Own a nutcracker? Turn pecans into a festive treat

AHA news: own a nutcracker? turn pecans into a festive treat

Want a holiday snack that's packed with nutrition? Pick up some pecans.

Nuts are considered heart-healthy. They're part of the blood pressure-lowering DASH diet and full of "good" fats, protein, fiber, vitamins and minerals, said Ginny Ives, a registered dietitian and director of nutrition at the Cooper Clinic in Dallas.

Pecans are a standout nut, though.

"They actually have the most fiber of any other nut," Ives said, with about 3 grams per 1-ounce serving, "and they're also the lowest in carbs." They're a good source of thiamin, zinc, and the trace minerals copper and manganese.

"They also contain micronutrients known as phytonutrients," which have been shown to reduce inflammation, she said.

Pecans, as well as nuts in general, can help in weight maintenance, Ives said. They're high in fat, which helps people feel full. Eating them as a snack or adding some to a salad or cereal "can help our food to stick with us a little longer and help us to feel more satisfied, so we don't overeat."

An ounce of pecans—19 halves—has 196 calories, so don't go overboard. Ives recommends a single 1-ounce serving a day and said they're great toasted. Bake them for 10 to 12 minutes at 325 degrees, occasionally shaking the pan. You can store pecans for up to two years in the freezer.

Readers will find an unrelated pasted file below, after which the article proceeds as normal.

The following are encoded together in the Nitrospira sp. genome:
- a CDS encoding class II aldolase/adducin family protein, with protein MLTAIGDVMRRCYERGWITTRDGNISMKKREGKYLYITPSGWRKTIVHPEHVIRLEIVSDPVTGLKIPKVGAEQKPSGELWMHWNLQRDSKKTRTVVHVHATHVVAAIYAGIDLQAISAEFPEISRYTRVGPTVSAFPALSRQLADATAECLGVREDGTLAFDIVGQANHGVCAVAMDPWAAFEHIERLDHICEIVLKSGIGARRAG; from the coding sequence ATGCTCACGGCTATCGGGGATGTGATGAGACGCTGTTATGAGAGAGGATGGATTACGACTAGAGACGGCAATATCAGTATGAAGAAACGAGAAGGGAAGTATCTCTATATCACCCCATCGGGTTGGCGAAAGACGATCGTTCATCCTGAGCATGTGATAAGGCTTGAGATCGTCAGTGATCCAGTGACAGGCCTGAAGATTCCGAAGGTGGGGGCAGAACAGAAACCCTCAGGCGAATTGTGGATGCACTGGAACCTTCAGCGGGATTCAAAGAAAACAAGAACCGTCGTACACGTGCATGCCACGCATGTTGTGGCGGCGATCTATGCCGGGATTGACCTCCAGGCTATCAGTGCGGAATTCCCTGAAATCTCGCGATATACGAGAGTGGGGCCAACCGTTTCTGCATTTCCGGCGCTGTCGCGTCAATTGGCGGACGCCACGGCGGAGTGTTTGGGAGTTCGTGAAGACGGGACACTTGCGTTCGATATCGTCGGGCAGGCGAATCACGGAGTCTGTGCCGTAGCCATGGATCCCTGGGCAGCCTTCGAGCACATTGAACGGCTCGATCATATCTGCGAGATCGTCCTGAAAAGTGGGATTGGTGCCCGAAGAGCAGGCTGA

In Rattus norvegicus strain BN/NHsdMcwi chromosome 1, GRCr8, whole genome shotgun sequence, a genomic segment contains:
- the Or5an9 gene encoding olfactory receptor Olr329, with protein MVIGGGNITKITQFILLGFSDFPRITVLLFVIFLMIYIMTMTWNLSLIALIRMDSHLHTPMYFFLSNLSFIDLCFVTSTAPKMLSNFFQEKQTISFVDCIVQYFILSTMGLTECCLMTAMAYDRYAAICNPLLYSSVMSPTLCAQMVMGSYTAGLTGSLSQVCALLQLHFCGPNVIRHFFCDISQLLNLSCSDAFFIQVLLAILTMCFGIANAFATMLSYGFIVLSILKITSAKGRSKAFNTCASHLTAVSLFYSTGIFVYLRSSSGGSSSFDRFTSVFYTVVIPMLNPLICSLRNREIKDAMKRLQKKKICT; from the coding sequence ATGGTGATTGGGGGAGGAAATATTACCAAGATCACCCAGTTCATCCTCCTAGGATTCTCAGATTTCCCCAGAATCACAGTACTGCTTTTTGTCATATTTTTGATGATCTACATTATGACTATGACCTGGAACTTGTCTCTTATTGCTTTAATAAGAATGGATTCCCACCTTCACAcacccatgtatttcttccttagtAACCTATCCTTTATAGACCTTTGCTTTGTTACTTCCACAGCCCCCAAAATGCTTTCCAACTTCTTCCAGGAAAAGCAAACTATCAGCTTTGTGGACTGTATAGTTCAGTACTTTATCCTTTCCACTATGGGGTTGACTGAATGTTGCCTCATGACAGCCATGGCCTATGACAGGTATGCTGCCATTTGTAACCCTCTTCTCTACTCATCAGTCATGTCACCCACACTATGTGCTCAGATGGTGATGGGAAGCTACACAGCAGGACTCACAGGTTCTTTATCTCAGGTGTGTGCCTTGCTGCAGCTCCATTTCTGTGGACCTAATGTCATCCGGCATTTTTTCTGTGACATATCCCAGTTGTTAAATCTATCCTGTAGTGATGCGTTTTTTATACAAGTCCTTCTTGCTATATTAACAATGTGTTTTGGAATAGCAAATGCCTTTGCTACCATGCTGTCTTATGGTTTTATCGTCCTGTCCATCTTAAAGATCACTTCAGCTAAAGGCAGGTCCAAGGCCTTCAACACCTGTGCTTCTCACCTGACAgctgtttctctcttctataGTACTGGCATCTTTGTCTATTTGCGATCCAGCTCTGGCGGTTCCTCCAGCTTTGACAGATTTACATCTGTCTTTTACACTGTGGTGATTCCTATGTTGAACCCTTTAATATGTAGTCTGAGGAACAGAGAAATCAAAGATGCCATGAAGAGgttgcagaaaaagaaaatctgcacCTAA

For extra flavor, try this recipe. The spices provide layers of sweetness without excess added sugar. Serve the nuts as a festive snack or use them as a topping for yogurt or in your favorite salad.

Maple-Spiced Pecans

  • 1 egg white
  • 2 tablespoons pure maple syrup
  • 2 teaspoons cinnamon
  • 1 teaspoon ground ginger
  • 1/2 teaspoon cayenne pepper
  • 1/4 teaspoon salt
  • 1/2 pound pecan halves
  • Cooking spray (optional)

Preheat the oven to 325 degrees.

In a large bowl, whip the egg white until frothy.

Add the maple syrup, whipping to combine.

Add the spices and salt, whipping to combine.

With a mixing spoon or spatula, gently fold the pecans into the egg whites, coating them evenly.

To prevent the nuts from sticking, line a baking sheet with a silicone baking mat or lightly spray the baking sheet with cooking spray. Spread the pecans onto the baking sheet in a single layer, separating any nuts that stick together.

Bake for 8 minutes.

Remove the baking sheet from the oven. Using a spatula or spoon, break up any clumps. Bake for 7 minutes.

Remove the sheet from the oven. Stir the nuts so they do not stick together. Cool the nuts completely before storing them in an airtight container.

American Heart Association News

covers heart and brain health. Not all views expressed in this story reflect the official position of the American Heart Association. Copyright is owned or held by the American Heart Association, Inc., and all rights are reserved. If you have questions or comments about this story, please email editor@heart.org.

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